Sebelius's No Show
OBAMA'S TEAM TAKES ITS BUDGET TO CONGRESS: The Health and Human Services 2015 budget request is getting another look-through this morning in the Senate Appropriations Committee' health panel. HHS is asking for more than $1 trillion--the first time the agency has ever asked for such an amount and a reflection of the strain the nation's aging population is putting on government benefits programs.
What's on the Agenda: Some Democrats are planning to use their question time to focus on the federal government's role in providing health services to the population. Others will be looking out for home state concerns, such as Alaskan Senator Mark Begich, who is up for re-election this year and wants to make sure the Indian Health Service is fully funded.
But that doesn't mean Obamacare's off the hook--South Carolina Senator Lindsey Graham wants to make sure the costs of the health law's implementation are "meeting expectations." That said, most of the funding for the Affordable Care Act is not subject to Congressional approval -- and though HHS is requesting a small sum for the federal health insurance exchange, HHS Secretary Kathleen Sebelius has said she could gather up the funds from other parts of the agency's budget if Congress nixes the line item.
Notably Absent: HHS Secretary Kathleen Sebelius. Some Republicans are miffed that she's not testifying before the committee, including Senator Jerry Moran from Sebelius's home state of Kansas. Moran said her absence "reduces the chances that the American people and their elected representatives in Washington D.C. will have a voice in expressing our views toward how money should be spent."
When and Where: 10 a.m., Dirksen Senate Office Building (SD-138)
The Witness List: The CDC's Thomas Frieden, the Health Resources and Services Administration's Mary Wakefield, Mark Greenberg at the Administration for Children and Families and Tim Love of the Centers for Medicare and Medicaid Services.
ALSO SET TO COME UP: Iowa Democratic Senator Tom Harkin plans to ask for implementation details about the early childhood education and community health programs--a presidential priority outlined in Obama's 2013 State of the Union address--that was agreed to in the omnibus bill in January.
BURWELL IS MAKING THE ROUNDS WITH THE SENATE GOP: Republican Senator Lisa Murkowski of Alaska shared details of her meeting with Sylvia Mathews Burwell, director of the Office of Management and Budget and the president's nominee to replace Kathleen Sebelius as HHS Secretary.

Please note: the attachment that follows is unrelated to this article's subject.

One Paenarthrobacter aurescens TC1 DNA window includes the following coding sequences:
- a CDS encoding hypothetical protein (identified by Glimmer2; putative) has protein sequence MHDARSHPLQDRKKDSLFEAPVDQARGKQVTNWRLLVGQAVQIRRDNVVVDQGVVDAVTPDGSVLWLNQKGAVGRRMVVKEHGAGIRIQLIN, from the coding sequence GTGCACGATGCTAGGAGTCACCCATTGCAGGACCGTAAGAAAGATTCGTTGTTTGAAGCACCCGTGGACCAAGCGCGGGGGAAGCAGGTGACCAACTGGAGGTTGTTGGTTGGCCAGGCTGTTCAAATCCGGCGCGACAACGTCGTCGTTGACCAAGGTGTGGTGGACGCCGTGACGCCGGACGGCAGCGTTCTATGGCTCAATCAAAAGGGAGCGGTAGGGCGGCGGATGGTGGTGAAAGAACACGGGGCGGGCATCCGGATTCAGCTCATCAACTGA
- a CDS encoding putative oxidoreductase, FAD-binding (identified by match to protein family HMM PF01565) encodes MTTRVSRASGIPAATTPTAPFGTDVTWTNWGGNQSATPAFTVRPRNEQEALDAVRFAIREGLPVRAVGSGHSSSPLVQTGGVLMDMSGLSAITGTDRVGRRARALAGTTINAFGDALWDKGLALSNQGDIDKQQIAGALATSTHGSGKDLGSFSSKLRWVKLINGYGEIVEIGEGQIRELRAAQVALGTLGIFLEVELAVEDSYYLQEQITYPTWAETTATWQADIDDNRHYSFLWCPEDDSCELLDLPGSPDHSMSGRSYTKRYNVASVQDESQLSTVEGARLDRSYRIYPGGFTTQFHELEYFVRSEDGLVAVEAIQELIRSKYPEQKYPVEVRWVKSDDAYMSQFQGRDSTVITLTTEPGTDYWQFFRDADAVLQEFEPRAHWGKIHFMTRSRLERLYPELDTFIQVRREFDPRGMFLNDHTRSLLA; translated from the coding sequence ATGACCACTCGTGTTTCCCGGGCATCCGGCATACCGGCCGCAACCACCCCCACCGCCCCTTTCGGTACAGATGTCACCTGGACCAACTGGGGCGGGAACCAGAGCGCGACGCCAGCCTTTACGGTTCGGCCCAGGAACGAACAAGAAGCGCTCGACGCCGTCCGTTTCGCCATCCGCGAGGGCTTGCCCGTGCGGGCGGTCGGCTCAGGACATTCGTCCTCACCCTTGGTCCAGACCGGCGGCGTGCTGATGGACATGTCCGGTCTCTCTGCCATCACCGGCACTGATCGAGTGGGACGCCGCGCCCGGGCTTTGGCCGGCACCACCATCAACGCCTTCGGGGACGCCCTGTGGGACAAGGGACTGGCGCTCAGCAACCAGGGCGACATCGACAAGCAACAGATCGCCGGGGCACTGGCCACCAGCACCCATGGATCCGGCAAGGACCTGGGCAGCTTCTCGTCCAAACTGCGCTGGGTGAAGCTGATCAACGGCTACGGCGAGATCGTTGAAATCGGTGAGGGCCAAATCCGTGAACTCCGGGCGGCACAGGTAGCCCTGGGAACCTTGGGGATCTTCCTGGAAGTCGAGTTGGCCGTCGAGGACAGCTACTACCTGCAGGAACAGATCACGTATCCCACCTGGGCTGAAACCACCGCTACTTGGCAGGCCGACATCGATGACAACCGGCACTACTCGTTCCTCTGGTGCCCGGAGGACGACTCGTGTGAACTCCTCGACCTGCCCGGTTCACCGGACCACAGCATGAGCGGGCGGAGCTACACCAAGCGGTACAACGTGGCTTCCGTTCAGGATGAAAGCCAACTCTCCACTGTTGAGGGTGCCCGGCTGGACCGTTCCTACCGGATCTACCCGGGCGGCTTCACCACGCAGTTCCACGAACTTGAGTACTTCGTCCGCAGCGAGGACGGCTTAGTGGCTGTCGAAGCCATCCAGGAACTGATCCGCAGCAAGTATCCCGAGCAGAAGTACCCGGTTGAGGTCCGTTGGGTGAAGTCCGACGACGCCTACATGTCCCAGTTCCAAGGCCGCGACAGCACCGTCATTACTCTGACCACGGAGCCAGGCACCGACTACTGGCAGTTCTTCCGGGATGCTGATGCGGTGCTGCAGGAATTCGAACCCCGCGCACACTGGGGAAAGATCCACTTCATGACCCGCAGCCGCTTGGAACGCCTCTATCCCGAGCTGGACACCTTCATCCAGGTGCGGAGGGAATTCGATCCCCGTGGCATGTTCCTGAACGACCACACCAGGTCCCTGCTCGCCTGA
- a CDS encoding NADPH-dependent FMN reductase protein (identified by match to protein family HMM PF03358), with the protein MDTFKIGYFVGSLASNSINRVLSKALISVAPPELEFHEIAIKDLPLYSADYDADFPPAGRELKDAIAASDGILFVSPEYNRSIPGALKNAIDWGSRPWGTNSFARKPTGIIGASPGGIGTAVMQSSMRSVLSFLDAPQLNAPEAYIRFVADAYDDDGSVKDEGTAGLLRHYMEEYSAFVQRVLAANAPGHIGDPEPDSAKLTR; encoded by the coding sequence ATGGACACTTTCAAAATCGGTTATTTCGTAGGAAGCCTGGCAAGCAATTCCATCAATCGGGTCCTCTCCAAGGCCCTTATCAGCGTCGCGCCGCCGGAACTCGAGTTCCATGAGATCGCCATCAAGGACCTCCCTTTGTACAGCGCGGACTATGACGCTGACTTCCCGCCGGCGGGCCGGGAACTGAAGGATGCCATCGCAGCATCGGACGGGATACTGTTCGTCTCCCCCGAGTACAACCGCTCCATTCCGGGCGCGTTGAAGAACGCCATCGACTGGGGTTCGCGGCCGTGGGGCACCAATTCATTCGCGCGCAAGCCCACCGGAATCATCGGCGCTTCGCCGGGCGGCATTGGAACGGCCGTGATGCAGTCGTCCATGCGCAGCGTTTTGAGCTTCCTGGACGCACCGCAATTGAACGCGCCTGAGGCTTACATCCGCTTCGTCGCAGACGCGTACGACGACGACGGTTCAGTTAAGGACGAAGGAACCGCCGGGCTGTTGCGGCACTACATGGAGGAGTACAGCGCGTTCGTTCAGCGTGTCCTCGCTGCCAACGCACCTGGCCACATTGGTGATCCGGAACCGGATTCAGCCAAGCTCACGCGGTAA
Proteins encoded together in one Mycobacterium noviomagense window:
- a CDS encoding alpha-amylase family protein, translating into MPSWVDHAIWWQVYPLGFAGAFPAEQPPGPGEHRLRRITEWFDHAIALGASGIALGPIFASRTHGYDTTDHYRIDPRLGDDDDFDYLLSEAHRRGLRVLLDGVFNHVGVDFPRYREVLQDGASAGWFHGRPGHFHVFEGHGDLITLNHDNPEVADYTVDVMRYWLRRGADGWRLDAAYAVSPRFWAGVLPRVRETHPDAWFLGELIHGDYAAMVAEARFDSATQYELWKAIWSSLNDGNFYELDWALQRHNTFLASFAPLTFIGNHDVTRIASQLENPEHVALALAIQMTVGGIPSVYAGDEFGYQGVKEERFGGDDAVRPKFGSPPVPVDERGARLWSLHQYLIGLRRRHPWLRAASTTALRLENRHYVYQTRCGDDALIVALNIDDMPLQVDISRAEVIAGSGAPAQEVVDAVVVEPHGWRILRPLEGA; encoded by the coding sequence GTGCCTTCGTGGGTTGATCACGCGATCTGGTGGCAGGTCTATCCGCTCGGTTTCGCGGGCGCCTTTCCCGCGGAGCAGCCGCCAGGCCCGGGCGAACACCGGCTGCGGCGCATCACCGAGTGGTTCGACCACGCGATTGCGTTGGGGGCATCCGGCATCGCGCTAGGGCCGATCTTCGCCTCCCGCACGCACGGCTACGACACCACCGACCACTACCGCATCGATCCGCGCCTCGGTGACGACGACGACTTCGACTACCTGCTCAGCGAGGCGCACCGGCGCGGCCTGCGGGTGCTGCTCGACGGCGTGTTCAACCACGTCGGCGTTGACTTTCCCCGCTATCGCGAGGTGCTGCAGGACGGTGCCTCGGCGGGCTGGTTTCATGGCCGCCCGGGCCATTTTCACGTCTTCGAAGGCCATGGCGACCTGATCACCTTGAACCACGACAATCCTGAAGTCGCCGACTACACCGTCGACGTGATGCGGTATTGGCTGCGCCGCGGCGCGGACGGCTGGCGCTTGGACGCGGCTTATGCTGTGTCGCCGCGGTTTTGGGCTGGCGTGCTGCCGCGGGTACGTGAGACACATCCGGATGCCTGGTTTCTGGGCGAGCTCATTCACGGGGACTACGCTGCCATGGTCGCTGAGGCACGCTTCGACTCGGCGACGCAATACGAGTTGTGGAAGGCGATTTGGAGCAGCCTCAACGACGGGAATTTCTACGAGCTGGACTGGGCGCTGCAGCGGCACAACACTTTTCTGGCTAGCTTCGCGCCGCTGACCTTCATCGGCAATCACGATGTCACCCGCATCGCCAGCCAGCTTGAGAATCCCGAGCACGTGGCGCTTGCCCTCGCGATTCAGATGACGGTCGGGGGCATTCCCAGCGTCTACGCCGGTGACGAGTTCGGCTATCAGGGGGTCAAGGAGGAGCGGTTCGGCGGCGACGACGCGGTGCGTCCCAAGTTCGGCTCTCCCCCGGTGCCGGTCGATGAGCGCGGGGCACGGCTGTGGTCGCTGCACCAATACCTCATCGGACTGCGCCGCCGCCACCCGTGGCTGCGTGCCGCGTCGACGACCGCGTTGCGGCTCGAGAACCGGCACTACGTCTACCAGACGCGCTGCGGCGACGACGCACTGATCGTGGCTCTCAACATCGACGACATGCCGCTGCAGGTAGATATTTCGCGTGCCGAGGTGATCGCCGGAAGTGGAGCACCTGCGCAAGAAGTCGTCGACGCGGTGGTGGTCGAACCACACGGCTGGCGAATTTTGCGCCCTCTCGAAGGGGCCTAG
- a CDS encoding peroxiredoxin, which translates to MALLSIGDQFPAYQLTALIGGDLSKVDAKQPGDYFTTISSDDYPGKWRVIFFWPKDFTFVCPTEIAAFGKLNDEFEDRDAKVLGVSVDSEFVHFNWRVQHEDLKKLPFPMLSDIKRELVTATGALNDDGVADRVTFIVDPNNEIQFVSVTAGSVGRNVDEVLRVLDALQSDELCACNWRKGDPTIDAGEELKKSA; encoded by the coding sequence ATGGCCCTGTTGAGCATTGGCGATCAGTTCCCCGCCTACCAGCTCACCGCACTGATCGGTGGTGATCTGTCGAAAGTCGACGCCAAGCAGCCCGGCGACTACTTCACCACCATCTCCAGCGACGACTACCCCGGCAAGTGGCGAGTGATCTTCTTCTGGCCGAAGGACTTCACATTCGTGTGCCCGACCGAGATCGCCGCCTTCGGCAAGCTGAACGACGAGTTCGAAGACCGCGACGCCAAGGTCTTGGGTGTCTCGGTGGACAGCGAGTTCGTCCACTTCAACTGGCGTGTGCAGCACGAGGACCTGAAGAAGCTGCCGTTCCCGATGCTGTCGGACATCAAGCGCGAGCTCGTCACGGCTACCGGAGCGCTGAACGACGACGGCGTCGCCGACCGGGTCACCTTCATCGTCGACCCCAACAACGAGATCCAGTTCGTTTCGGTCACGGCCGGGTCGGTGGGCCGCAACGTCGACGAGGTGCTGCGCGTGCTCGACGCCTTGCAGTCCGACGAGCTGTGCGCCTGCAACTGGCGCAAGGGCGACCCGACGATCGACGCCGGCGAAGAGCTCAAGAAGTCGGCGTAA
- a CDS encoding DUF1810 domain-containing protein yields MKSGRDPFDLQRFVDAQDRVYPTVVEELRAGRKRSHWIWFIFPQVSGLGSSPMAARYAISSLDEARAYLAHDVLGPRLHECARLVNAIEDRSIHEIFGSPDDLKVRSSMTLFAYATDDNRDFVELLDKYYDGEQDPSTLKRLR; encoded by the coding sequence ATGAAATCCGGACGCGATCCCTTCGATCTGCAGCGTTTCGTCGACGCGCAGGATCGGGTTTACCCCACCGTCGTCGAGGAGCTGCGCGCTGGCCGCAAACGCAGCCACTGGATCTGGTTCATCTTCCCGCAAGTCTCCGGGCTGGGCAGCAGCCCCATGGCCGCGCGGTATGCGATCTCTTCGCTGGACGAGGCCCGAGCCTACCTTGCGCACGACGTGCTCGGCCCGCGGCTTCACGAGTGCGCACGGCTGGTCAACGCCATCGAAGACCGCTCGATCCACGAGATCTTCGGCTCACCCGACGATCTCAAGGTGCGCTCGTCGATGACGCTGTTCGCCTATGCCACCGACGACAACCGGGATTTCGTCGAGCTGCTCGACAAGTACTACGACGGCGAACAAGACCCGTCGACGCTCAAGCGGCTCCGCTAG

"I had a chance to visit with Sylvia Burwell yesterday and I had a lot of questions for her – very Alaska specific – I've got some issues as they relate to HHS and I wanted her to be aware of them," Murkowski said. "We talked a lot about the situations in Alaska with high health care costs, high insurance costs and how the demographics and the geography just require lots of different looks at things. So it was a good opportunity for me to get a little bit more specific about the concerns that I have."
Murkowski's not the only one getting face time with Burwell. Republican Senator Orrin Hatch met with her for 35 minutes in his office, a spokeswoman for the Utah senator said. In emailed remarks, Hatch called their conversation "constructive and frank" and focused on the health law. "From skyrocketing premiums to higher taxes and fewer choices – the adverse impacts on American families, seniors and job creators continue to mount on a daily basis," Hatch said. "We had an honest discussion on how Ms. Burwell can work with Congress to address these challenges."
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Burwell is set to appear before the Senate Health, Education, Labor and Pensions Committee on Thursday.
INSURERS SAY MOST OBAMACARE ENROLLEES PAID PREMIUMS: According to company testimonies prepared for the House hearing today, WellPoint has received first premium payments from as many as 90 percent of customers, Aetna is in the "low to mid-80 percent range," and Health Care Service Corp. -- which operates Blue Cross Blue Shield plans in five states -- has received at least 83 percent. (Robert Pear, New York Times)
- Others testifying that did not include payment percentages are Cigna, Blue Cross Blue Shield, and America's Health Insurance Plans.
- The insurance companies said that the release of a report last week by Republicans on the committee claiming only 67 percent of ACA customers had paid their first premiums as of April 15 was premature, because it counted a few million of enrollees who signed up for coverage beginning May 1 but whose payments were not due until at least April 30 as "unpaid." (Sam Baker, National Journal)
- Insurance company representatives will appear before the House Energy and Commerce Committee today at 10:15 a.m.
D.C. APPROVES TAX ON ALL INSURERS IN THE DISTRICT TO FUND HEALTH EXCHANGE: "The plan will fund the exchange starting next year, when it has a budget of $28.8 million. Beginning in 2015, the exchanges that 14 states and the District of Columbia set up under the law won't have federal funding and have to become self-sustaining. Exchanges got hundreds of millions of dollars in federal startup funds." (Louise Radnofsky, Wall Street Journal)
HUMANA REPORTS LOWER PROFIT IN FIRST QUARTER: The company said it spent more on marketing and investments tied to new products, such as Medicare Advantage and ACA exchange plans, and health care reform taxes and fees. (Caroline Humer, Reuters)
IS NOT EXPANDING MEDICAID A LEADING CAUSE OF PREVENTABLE DEATH? A study released Monday on the impact of health reform in Massachusetts found that every 830 additional people that got insurance prevented about one death. A 2012 Urban Institute report estimated that 15.1 million uninsured adults could get covered if every state expanded Medicaid. Taking the two figures together would equal about 18,193 deaths prevented per year through Medicaid expansion. (Tom Liu, Advisory Board Company)
- This would put Medicaid expansion fifth in the top potentially preventable deaths from a Centers for Disease Control and Prevention report released last week.